Telegraph 4th Nov 2014 read more »
The UK’s renewable energy industry is today launching a new initiative, supported by the Energy Secretary Edward Davey, to give local communities the opportunity to invest in local renewable energy projects such as onshore wind farms, as well as solar and hydro power. When Mr Davey published the Community Energy Strategy in January, he asked the renewables industry and the community energy sector to work together to establish a voluntary agreement on shared ownership. The Shared Ownership Taskforce, led by RenewableUK has today published its report to the Secretary of State explaining how these objectives will be achieved.
Renewable UK 3rd Nov 2014 read more »
Report for government says windfarm communities will be able to invest in new projects in a shared-ownership scheme designed to win over opponents of the turbines.
Guardian 3rd Nov 2014 read more »
The renewable energy sector has called for a special “green bond” to be set up which would allow savers to invest in the technology. The proposal has been floated in a Scottish Renewables “blueprint” for next year’s general election. Its manifesto argues that a green bond could offer savers across the country “a decent return” on their money. It also claims the bond would provide the renewable sector with cash which is needed to invest in infrastructure. Scottish Renewables proposed that the Edinburgh-based Green Investment Bank would oversee the scheme.
BBC 4th Nov 2014 read more »
October was a “bumper month” for renewable energy in Scotland, with wind power alone producing more than enough electricity to meet the needs of every home in the country, campaigners have said. Wind turbines generated an estimated 982,842 megawatt hours (MWh) of electricity last month — with environmental group WWF Scotland suggesting this was enough to power 3,045,000 homes, the equivalent of 126% of the electricity needs of every home in Scotland. WWF Scotland analysed figures from the WeatherEnergy organisation, looking at the estimated amount of power produced by the wind and the sun in Scotland.
STV 4th Nov 2014 read more »
Energy Voice 4th Nov 2014 read more »
WIND power produced more than enough electricity to meet the needs of every home in the country last month, campaigners have claimed. Turbines generated an estimated 982,842 megawatt hours (MWh) of electricity in October – with environmental group WWF Scotland suggesting this was enough to power 3,045,000 homes, the equivalent of 126 per cent of the electricity needs of every home in Scotland. WWF Scotland analysed figures from the WeatherEnergy organisation, looking at the estimated amount of power produced by the wind and the sun in Scotland. For buildings fitted with solar PV panels, it is estimated there was enough sunshine last month to provide almost half (46 per cent) of the electricity needs of the average home in Edinburgh, while houses in Inverness could get 38 per cent of the electricity needs this way, compared to 37 per cent for homes in Glasgow and 33 per cent for Aberdeen.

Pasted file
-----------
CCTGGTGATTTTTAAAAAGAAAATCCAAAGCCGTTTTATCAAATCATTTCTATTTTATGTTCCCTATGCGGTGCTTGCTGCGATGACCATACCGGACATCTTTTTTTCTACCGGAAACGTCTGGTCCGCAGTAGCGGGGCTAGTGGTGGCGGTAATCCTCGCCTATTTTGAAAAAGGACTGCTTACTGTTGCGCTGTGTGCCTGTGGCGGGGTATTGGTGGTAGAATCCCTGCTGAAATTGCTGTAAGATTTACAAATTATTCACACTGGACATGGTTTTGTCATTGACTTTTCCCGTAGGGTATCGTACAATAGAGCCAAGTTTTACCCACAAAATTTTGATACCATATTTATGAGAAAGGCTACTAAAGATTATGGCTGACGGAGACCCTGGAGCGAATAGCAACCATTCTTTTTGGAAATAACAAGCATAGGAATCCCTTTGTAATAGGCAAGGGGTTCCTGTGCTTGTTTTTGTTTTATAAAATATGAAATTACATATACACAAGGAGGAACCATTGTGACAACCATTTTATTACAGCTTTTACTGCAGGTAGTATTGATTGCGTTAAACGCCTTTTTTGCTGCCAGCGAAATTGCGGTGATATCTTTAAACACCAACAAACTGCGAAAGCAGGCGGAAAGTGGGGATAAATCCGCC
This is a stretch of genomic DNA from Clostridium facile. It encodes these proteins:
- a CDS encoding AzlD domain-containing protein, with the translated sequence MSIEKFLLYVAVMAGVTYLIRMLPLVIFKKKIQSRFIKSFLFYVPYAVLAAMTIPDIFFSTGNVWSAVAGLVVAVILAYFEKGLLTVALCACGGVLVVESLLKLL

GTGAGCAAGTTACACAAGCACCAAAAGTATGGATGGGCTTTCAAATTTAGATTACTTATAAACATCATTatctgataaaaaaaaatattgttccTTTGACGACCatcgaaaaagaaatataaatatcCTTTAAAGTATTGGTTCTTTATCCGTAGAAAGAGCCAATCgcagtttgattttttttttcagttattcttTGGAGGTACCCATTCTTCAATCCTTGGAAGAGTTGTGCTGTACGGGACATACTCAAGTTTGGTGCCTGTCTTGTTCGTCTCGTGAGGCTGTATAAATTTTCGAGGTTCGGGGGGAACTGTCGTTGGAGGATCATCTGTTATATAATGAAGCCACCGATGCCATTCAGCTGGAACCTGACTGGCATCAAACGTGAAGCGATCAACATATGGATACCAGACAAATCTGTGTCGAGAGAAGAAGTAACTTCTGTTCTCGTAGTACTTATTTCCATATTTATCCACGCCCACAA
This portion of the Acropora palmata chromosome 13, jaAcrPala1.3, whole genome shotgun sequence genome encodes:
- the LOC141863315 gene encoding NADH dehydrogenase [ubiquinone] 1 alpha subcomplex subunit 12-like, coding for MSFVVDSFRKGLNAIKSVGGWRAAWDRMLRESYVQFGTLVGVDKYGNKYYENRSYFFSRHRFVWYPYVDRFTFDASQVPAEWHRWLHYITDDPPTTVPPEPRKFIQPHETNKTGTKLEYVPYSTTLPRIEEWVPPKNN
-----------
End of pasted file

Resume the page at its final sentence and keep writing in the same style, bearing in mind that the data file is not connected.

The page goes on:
Herald 4th Nov 2014 read more »
Renewables – solar
John Smiths is famously a no nonsense beer, so it is no surprise to find a giant solar system on its brewery in Tadcaster. More than 4,000 panels have been fitted on the building in North Yorkshire, enough to cover an area equivalent to five Olympic-sized swimming pools.
Business Green 3rd Nov 2014 read more »
The CBI has today underlined its support for the campaign to make energy efficiency one of the government’s national infrastructure priorities, arguing that energy saving has been “overlooked” for too long and needs to move up the political agenda in the next parliament. The call accompanies a new survey of 443 senior business leaders, published by the CBI in partnership with engineering giant URS, which highlights mounting concern over the UK’s infrastructure strategy.
Business Green 3rd Nov 2014 read more »
Across the social sciences a great many scholars are engaged in trying to understand policy and institutional change – not least within political science. One reason for mounting interest in change has been the growing awareness of anthropogenic climate change, of continued growth in global emissions and of what kinds of (varied) implications this might have for societies around the world. Energy has received a great deal of attention, not least because current (fossil fuel) systems are responsible for high percentages of emissions globally but also because demand growth for various energy services is estimated to be sustained over many decades to come. Across the many disciplines researching change in energy practices there is, however, a growing awareness that innovative governance is central to enabling profound change in current behaviours and in how we produce and use energy.
IGov 3rd Nov 2014 read more »